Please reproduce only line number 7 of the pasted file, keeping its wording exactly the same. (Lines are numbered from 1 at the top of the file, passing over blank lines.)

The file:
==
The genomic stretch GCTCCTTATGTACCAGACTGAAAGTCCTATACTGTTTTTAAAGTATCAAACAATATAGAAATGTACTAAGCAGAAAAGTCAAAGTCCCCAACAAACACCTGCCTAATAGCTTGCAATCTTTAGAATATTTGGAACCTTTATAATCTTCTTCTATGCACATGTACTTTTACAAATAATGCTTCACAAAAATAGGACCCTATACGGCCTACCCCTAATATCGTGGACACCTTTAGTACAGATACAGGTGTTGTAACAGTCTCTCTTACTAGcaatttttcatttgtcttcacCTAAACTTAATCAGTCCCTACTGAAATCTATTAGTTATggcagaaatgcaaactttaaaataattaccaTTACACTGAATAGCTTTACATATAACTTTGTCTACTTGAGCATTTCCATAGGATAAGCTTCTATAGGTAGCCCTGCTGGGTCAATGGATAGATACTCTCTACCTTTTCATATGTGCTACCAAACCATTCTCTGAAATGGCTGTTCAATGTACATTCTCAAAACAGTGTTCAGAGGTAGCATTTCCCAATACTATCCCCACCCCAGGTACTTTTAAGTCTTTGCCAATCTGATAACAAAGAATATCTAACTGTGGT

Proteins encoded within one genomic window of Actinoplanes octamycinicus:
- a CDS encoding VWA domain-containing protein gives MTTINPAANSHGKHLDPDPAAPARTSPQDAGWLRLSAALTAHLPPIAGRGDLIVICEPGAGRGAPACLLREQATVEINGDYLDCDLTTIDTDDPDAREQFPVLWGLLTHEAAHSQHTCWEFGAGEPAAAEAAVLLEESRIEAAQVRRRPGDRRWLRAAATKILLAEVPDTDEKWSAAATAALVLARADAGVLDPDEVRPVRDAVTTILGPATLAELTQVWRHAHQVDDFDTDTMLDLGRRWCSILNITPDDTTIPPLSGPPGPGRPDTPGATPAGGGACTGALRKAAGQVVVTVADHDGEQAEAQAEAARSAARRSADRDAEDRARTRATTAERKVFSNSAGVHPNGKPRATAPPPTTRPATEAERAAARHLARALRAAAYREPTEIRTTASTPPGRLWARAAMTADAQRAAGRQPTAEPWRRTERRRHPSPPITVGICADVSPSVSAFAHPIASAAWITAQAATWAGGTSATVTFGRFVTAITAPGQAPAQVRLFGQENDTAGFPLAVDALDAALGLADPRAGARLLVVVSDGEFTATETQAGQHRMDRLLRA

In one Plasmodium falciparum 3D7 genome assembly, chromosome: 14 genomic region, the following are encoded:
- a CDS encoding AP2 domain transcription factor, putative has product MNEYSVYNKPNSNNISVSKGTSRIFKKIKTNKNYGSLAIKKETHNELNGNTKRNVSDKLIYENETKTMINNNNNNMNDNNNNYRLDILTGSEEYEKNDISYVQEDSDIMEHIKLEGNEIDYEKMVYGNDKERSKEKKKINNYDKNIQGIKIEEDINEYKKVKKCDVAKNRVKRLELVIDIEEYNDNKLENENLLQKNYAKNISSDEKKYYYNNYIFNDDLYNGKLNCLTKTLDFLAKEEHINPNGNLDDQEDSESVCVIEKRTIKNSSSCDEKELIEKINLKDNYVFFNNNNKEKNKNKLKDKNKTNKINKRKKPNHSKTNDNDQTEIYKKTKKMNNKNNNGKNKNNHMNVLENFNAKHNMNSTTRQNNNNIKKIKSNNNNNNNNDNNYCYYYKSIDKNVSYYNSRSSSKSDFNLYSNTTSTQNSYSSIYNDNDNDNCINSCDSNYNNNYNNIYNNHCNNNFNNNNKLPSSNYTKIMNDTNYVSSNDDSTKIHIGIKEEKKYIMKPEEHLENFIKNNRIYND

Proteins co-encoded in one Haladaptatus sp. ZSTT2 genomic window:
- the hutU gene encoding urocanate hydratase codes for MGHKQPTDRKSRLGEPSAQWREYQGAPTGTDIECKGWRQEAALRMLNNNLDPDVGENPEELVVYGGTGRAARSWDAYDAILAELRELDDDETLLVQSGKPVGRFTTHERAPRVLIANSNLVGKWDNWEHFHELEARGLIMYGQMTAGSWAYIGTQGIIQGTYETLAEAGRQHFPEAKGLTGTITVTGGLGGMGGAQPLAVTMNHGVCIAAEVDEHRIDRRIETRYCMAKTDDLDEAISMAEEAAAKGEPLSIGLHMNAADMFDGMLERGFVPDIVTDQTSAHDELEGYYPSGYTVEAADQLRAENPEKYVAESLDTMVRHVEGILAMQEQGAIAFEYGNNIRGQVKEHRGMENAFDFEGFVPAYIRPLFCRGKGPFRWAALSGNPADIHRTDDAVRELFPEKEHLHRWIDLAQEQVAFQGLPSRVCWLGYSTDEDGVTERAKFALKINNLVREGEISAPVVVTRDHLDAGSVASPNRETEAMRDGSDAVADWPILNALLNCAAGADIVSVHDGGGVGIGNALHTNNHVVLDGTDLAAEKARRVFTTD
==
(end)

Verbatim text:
- the hutU gene encoding urocanate hydratase codes for MGHKQPTDRKSRLGEPSAQWREYQGAPTGTDIECKGWRQEAALRMLNNNLDPDVGENPEELVVYGGTGRAARSWDAYDAILAELRELDDDETLLVQSGKPVGRFTTHERAPRVLIANSNLVGKWDNWEHFHELEARGLIMYGQMTAGSWAYIGTQGIIQGTYETLAEAGRQHFPEAKGLTGTITVTGGLGGMGGAQPLAVTMNHGVCIAAEVDEHRIDRRIETRYCMAKTDDLDEAISMAEEAAAKGEPLSIGLHMNAADMFDGMLERGFVPDIVTDQTSAHDELEGYYPSGYTVEAADQLRAENPEKYVAESLDTMVRHVEGILAMQEQGAIAFEYGNNIRGQVKEHRGMENAFDFEGFVPAYIRPLFCRGKGPFRWAALSGNPADIHRTDDAVRELFPEKEHLHRWIDLAQEQVAFQGLPSRVCWLGYSTDEDGVTERAKFALKINNLVREGEISAPVVVTRDHLDAGSVASPNRETEAMRDGSDAVADWPILNALLNCAAGADIVSVHDGGGVGIGNALHTNNHVVLDGTDLAAEKARRVFTTD